I hear it all the time from business executives: "I'd really like to do something adventurous, but I just don't have the time." Well, Masha Gordon didn't have the time--she was a former managing director of a big bank and a portfolio manager with two small children--but she craved adventure and challenge. So she decided to do something about it: The Explorer's Grand Slam.
She scaled the highest peak on every continent, including Mount Everest and Denali, and traveled to both poles, within ONE YEAR. That's right. A woman who FAILED physical education classes in grade school climbed every major mountain. Not only that, but she now holds the world record for the fastest woman to do so.
So what's your excuse?
One reason Masha was successful was she approached this challenge with a clear head. "You've got to respect the weather and the variables you can't change," she says. "I have two small children. I wasn't about to do anything that might mean I wouldn't be coming home." Preparation was key.
She climbed Kilimanjaro in 24 hours. That's not just fast, that's super-fast. Then she conquered Vinson in the Arctic and tackled the South Pole. That was the only time she thought about giving up because--are you ready for this?--it was boring walking for days and days pulling a heavy sled. But you know how she survived it? By listening to our podcast, Spartan Up! I kid you not. She says that listening to the words of high achievers who faced challenges gave her the motivation to overcome the Pole.
She faced another great challenge when she broke her wrist between peaks and wondered how she would continue on. Then she remembered something she saw on one of the Spartan videos--"If wounded warriors missing limbs can do it, then I can do it with a cast." She decided to use it to set a different challenge--could she climb the next peak in three days from base camp WITHOUT acclimatization which means she would not let her body adapt to her surroundings. She was going to blaze through it.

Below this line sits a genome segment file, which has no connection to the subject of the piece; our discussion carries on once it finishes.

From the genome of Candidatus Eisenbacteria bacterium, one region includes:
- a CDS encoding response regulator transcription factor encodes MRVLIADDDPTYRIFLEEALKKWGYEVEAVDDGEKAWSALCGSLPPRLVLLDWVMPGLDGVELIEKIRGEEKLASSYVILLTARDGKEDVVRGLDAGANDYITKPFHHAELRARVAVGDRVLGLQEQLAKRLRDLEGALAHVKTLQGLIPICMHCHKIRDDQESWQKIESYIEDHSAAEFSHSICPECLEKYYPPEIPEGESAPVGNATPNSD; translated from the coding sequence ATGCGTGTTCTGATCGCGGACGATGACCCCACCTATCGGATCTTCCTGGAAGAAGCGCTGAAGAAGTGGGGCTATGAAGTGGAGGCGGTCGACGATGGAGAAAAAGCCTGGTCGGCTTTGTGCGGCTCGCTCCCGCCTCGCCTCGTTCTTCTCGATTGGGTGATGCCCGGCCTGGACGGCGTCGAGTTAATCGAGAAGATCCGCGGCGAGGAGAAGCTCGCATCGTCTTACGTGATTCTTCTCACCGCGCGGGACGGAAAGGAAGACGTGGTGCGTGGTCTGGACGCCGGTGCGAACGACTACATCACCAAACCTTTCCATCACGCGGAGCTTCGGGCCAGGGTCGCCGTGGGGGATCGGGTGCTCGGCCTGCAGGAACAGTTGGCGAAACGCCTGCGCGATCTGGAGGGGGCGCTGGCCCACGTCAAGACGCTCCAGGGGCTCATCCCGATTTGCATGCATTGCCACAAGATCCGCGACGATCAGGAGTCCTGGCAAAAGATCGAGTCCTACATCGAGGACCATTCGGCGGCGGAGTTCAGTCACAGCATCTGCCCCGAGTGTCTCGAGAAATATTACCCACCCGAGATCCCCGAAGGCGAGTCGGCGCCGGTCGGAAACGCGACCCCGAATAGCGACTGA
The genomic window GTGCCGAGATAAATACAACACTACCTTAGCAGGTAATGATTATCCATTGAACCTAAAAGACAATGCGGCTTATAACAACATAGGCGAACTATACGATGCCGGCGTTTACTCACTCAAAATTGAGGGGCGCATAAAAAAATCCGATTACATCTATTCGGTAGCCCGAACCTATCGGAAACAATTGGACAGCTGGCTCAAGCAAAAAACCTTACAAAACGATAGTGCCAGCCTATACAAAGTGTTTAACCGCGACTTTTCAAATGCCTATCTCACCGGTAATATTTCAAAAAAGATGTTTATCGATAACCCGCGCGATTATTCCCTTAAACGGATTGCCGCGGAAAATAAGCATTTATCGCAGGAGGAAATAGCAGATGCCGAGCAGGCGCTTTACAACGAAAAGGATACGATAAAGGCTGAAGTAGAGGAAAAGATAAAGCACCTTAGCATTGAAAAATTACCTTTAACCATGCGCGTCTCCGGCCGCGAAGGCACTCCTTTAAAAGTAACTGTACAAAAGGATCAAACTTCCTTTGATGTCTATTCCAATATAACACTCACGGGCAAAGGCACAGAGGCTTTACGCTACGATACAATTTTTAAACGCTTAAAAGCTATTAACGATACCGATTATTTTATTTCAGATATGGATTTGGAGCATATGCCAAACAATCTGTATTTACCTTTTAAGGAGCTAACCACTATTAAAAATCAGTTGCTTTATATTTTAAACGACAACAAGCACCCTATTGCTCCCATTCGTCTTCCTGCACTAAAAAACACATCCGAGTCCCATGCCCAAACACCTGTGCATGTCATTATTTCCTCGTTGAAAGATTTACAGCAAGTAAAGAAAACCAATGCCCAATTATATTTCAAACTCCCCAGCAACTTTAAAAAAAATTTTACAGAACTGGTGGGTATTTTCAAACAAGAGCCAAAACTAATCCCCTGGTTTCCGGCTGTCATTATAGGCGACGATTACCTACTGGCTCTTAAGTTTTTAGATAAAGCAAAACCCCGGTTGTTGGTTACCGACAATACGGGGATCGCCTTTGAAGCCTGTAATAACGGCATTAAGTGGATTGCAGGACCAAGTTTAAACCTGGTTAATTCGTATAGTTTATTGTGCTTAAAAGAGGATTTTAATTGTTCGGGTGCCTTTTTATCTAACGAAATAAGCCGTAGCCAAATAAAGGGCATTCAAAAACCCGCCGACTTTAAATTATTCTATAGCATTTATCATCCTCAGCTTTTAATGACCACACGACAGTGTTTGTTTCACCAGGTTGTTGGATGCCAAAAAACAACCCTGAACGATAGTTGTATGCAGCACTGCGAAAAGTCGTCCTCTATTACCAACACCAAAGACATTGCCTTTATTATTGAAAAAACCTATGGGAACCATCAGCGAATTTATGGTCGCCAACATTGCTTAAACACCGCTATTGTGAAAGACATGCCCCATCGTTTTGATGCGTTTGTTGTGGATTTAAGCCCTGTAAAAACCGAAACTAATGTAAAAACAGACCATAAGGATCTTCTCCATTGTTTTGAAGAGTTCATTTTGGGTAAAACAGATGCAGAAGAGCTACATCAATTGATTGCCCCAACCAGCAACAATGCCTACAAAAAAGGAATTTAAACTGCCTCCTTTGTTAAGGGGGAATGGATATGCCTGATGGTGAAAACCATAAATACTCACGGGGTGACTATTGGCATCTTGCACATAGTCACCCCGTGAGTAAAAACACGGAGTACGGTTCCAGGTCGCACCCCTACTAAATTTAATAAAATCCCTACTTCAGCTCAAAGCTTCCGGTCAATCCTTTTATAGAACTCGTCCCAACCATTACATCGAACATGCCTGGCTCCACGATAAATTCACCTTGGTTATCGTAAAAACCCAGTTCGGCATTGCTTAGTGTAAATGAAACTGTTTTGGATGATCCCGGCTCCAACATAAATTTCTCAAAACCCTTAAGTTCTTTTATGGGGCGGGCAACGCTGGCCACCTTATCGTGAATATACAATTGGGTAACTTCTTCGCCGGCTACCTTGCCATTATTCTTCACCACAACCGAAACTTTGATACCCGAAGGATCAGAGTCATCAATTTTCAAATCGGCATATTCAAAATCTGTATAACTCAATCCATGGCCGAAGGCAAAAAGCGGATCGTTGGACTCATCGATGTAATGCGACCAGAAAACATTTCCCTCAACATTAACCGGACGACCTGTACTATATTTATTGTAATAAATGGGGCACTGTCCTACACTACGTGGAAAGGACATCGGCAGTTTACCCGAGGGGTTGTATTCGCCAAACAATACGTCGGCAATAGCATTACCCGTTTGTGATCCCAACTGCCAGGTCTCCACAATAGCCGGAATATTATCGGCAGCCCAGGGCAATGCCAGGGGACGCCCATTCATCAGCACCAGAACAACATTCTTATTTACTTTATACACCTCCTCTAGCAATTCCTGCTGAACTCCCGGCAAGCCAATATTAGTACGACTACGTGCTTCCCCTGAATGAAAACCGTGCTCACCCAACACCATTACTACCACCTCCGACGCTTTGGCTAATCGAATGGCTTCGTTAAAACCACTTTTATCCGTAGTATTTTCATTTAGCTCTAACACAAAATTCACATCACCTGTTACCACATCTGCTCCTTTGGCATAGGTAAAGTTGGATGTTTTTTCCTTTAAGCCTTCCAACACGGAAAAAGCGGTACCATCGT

And of course, she nailed it. But she's not superhuman; she still needed oxygen on the top of Mount Everest like everyone else.
"They give you oxygen and you go, 'oh wow, that's what I've been missing' when all the colors come back into your vision and you realize that all you really want is oxygen." Talk about "frame of reference." Most people want cars and houses and money. Masha is grateful for oxygen.
We've interviewed happiness experts who say that happiness actually decreases as we acquire more things. I know personally that when I've taken away everything--so that all I wanted was water, food and shelter--receiving any of those three things made me the happiest person alive.
Masha saved Everest for last, right after a frustrating expedition to the North Pole where her experience taught her that there's no use stressing about what you can't control. Miraculously, she finally made it to Everest very late, but within season. She climbed Everest in three weeks--again, phenomenally fast. Luck was with her, but it also required patience (you have to wait for windows when it's safe to continue ascending) and weighing risks (if this choice fails, can I live with the consequences?).
When do you turn back?
That's the big question for me, and also what I think is the biggest challenge in life. Masha would have turned around with the top of Everest within reach if a storm threatened her life. She says she wouldn't have thought twice about it. "I've done it before on other mountains," she says. "I would never orphan my children because of my bad judgment."
She says this applies to business as well. It's better to try to salvage the situation and live to fight another day than to be foolish and plow forward when the odds are against you. In fact, it was in watching a successful business colleague go through a scenario similar to this, and observing how little joy he got out of life, that inspired her to try to find a better peace.
So... No. More. Excuses. What's your next adventure going to be?